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Mo1679 REAL-TIME ARTIFICIAL INTELLIGENCE “FULL COLONOSCOPY WORKFLOW” FOR AUTOMATIC DETECTION FOLLOWED BY OPTICAL BIOPSY OF COLORECTAL POLYPS

      Introduction and Aims

      Colon polyp detection and optical biopsy are key performance indicators in colonoscopy. Artificial Intelligence (AI) has the potential to greatly improve both. However, practical real-time applications with standard scopes are elusive.
      We have published on real-time optical biopsy of diminutive colon polyps using AI, surpassing the 90% negative predictive value (NPV) for adenomas, as per PIVI guidelines. We sought to use latest AI techniques to further improve our optical biopsy performance. In relation to polyp detection, most AI detection tools are trained using still images or videos with obvious polyps. In contrast, we planned our tool around difficult sequences from clinical screening videos that start when the polyp first becomes visible. Finally, an AI model capable of detecting NBI light was the cornerstone that allowed us to propose a “full clinical workflow” for colon polyp detection immediately followed by optical biopsy. Our workflow was optimized to allow for real-time clinical use, a first in this field.

      Methods

      The full workflow captures the video feed from a tower and consists of three distinct AI models: a NBI light detector, a polyp detector, and an optical biopsy. The NBI light detector (Fig. 1a) runs continuously and triggers either the detection mode (white light, Fig. 1b) or the optical biopsy mode (NBI light, Fig. 1c). This allow a seamless interface without the need for a switching signal from either the tower or operator.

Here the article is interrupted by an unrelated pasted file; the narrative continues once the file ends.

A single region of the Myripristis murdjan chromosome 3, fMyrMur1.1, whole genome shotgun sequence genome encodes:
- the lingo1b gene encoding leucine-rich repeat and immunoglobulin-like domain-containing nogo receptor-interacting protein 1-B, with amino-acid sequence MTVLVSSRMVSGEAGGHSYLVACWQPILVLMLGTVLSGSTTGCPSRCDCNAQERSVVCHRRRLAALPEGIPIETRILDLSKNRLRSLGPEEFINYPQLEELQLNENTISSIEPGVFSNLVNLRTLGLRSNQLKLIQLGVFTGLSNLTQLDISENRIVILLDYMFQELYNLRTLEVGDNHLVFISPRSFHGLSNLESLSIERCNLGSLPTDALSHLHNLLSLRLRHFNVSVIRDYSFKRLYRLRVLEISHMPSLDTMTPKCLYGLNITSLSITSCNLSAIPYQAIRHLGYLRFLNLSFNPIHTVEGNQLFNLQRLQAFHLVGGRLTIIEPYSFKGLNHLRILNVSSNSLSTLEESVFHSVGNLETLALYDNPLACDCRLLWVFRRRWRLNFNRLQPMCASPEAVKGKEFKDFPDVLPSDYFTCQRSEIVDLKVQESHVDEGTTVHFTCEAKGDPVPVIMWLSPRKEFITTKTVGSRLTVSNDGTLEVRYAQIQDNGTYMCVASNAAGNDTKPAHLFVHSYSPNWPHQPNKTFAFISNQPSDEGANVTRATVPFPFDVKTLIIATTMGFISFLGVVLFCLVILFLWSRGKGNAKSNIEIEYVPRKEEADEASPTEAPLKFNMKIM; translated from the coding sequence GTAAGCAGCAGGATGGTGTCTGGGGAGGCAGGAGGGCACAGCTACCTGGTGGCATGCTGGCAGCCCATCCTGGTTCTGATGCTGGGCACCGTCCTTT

Results

      The NBI light model was tested on 21,804 unseen frames and achieved a near-perfect accuracy of 99.94%.
      The polyp detection model was tested on the polyp approach sequence part of 30 previously unseen colonoscopy videos (>20min each). The model detected polyps with a sensitivity of 79.0% while triggering on 13.7% of frames without polyps. Notably, polyps are detected, on average, 403 milliseconds after their first appearance.
      The optical biopsy was tested on videos of 125 previously unseen polyps and achieved a sensitivity of 95.95%, specificity of 91.66%, and NPV of 93.6% (Table 1). Even if the model can abstain when unsure, it committed to a prediction for 97.6% of polyps, an absolute increase of 12.8% over our previous work (Byrne et al. Gut, 2017).
      Finally, results are displayed in real-time and the user interface is updated 30 times per second.

      Conclusion

      We propose the first real-time AI full colonoscopy workflow for automatic detection followed by optical biopsy of colorectal polyps. It consists of three separate AI models allowing for real-time detection of colon polyps, automatic recognition of the switch from white light to NBI, followed by immediate optical biopsy of detected polyps. Detection shows very promising results, especially on difficult approach sequences, and our AI optical biopsy has been even further improved. A clinical trial is planned for the near future.
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